The edible rhubarbs have only been widely grown in the West for three centuries or so.
History of the Edible Rhubarb in Europe and England
The most commonly grown species of edible rhubarb is generally Rheum x cultorum or Rheum hybridum. However, some sources seem to use the name Rheum rhabarbarum. This hybrid resulted when two species were crossed (Rheum rhaponticum x Rheum palmaturm). The parents of the hybrid were originally native to southern Siberia, the Volga area, and the area around the Black Sea and parts of Asia. Their original habitats were typically wet rocky mountainous areas.
The name rhubarb comes from the Latin Rhabarbarum with the Rha being a reference to the Rha River, which is now known as the Volga.
The earliest account of edible rhubarb cultivation in England dates from the 1620s. In “A Garden of Pleasant Flowers,” published in 1629, John Parkinson writes about receiving seeds of Rheum rhaponticum from Dr. Matthew Lister, physician of King Charles I. The seeds had been collected from plants growing in a Venice botanical garden.
Parkinson called it “Rha of Pontus…the true rhubarb of the Arabians, or at least the true rhaponticum of the ancients.” Although he doesn’t specify how he used the plant, he included it in the Kitchen garden section of the book under herbal plants rather than culinary herbs, which means it was likely intended for medicinal purposes.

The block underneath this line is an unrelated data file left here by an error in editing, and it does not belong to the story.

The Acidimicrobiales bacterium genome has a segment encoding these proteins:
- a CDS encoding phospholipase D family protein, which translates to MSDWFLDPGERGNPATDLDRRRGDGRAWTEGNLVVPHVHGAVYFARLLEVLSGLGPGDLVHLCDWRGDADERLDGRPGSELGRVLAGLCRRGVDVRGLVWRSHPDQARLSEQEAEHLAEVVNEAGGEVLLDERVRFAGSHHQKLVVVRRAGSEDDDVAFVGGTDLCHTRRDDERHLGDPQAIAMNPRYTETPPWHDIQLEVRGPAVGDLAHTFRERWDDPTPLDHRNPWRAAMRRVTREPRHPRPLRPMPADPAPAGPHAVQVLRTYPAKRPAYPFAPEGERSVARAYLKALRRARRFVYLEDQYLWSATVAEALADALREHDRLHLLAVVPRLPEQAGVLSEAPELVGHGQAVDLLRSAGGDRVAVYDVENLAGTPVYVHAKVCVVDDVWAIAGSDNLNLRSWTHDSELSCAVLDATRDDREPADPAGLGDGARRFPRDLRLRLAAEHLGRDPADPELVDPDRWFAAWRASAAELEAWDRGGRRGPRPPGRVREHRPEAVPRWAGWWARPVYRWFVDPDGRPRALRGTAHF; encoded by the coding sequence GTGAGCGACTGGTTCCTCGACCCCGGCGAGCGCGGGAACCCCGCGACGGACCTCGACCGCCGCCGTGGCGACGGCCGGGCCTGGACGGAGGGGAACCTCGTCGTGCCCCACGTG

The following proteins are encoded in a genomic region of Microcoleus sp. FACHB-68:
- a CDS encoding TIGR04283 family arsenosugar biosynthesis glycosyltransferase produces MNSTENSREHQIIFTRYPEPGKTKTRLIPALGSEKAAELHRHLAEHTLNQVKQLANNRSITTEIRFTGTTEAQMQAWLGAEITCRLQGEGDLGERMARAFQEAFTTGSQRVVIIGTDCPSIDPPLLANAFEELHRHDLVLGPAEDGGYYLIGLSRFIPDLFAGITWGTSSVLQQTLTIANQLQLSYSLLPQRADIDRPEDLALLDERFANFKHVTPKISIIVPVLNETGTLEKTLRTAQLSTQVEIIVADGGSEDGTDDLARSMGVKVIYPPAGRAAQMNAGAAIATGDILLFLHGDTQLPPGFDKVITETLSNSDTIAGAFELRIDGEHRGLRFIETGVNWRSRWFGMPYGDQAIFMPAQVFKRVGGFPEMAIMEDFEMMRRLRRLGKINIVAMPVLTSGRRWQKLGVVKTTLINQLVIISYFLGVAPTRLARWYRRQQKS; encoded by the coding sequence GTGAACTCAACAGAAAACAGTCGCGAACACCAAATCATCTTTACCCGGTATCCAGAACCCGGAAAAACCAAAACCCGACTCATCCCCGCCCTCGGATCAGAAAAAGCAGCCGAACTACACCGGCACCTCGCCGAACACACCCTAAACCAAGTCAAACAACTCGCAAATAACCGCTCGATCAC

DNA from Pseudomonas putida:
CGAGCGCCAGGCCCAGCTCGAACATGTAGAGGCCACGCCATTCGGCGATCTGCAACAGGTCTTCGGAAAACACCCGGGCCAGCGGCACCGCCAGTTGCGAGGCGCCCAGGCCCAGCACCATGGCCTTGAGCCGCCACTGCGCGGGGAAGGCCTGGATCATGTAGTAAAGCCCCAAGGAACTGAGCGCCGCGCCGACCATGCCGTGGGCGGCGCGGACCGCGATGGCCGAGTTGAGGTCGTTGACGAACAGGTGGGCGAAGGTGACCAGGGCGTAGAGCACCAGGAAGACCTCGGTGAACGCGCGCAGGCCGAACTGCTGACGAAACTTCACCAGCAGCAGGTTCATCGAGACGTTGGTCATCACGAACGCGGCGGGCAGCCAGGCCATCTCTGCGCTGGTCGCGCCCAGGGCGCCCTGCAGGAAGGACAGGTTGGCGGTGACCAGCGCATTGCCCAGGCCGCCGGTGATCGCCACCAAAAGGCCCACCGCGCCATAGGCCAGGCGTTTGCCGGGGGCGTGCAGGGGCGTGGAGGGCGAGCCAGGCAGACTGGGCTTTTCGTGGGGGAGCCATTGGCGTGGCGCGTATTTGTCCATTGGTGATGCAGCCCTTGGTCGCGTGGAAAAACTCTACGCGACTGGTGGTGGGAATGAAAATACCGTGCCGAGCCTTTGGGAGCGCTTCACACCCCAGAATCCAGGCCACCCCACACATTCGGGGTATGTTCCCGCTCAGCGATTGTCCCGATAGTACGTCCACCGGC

The plant was grown from seed at the Botanical gardens in Edinburgh. The seed arrived in 1764.
Around 1770, there were reports that the edible rhubarb was being grown in England and Europe. However, the first definite accounts of its culinary uses dated to 1778 in France for pies and tarts.
Meanwhile in England, the plant didn’t appear in English cookbooks until about 1806 when sugar became readily available for those who could afford it. The first edible rhubarb was sold at the historic Covent Garden Market around 1815.
The first forcing of rhubarb in England was done at Chelsea Physic Garden by accident in 1817. A plant had been covered with debris during work in the garden and was later found.
In 1885, MM. Vilmorin-Andrieux, author of “The Vegetable Garden,” published in 1885, wrote that rhubarb cultivation was “as yet unpracticed on the continent as far as is known” but that it was grown in England and America at that time.
Rhubarb in America
In 1770, Benjamin Franklin sent “some of the true rhubarb seed” from England to John Bartram. He recommended that it be grown for medicinal use. Instead, Bartram cooked some of the stalks with sugar. He recommended the plant to others for culinary purposes.
A few years later around 1798 it was grown by a Maine gardener using seeds or plants from Europe. From that point, other farmers in Massachusetts and New England also began to grow it. The edible rhubarb was being sold in Massachusetts public markets by 1827.
One Connecticut gardener got the seed in 1820. The seeds were being sold by American seed companies in 1828, including Thorburn-the American Seed House catalog, which was published in New York.
In his farm and garden books, Thomas Jefferson mentioned edible rhubarb several times. His journal shows that he planted a row of edible rhubarb on April 13th. He harvested some the week of May 11th in 1811.
While rhubarb was used elsewhere in stews and sauces for meat, Americans tended to prepare it as a fruit. Authentic early American recipes are available from various sources. It first appeared in American cookbooks in 1838.
Some authentic recipes appeared in the magazine, Early American Life, and in the “Old Sturbridge Village Cookbook”. At that time, some people referred to rhubarb pie as “Persian apple pie.” The first mention of rhubarb in pies in America was in the 1850s. Rhubarb was widely grown in America during the Victorian era.